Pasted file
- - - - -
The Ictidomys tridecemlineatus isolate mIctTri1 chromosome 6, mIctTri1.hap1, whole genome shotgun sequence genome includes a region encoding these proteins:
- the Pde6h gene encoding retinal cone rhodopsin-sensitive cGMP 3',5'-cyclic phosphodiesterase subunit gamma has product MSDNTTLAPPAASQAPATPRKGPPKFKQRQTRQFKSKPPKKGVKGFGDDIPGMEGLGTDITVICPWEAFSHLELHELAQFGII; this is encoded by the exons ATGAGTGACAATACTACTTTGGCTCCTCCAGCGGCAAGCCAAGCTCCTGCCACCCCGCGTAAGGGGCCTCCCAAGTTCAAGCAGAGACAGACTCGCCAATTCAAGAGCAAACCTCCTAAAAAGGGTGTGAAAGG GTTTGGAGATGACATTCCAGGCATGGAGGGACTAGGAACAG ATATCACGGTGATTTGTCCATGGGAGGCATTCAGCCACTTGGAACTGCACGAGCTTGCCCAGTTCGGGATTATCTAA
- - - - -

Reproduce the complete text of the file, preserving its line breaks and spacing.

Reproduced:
The Ictidomys tridecemlineatus isolate mIctTri1 chromosome 6, mIctTri1.hap1, whole genome shotgun sequence genome includes a region encoding these proteins:
- the Pde6h gene encoding retinal cone rhodopsin-sensitive cGMP 3',5'-cyclic phosphodiesterase subunit gamma has product MSDNTTLAPPAASQAPATPRKGPPKFKQRQTRQFKSKPPKKGVKGFGDDIPGMEGLGTDITVICPWEAFSHLELHELAQFGII; this is encoded by the exons ATGAGTGACAATACTACTTTGGCTCCTCCAGCGGCAAGCCAAGCTCCTGCCACCCCGCGTAAGGGGCCTCCCAAGTTCAAGCAGAGACAGACTCGCCAATTCAAGAGCAAACCTCCTAAAAAGGGTGTGAAAGG GTTTGGAGATGACATTCCAGGCATGGAGGGACTAGGAACAG ATATCACGGTGATTTGTCCATGGGAGGCATTCAGCCACTTGGAACTGCACGAGCTTGCCCAGTTCGGGATTATCTAA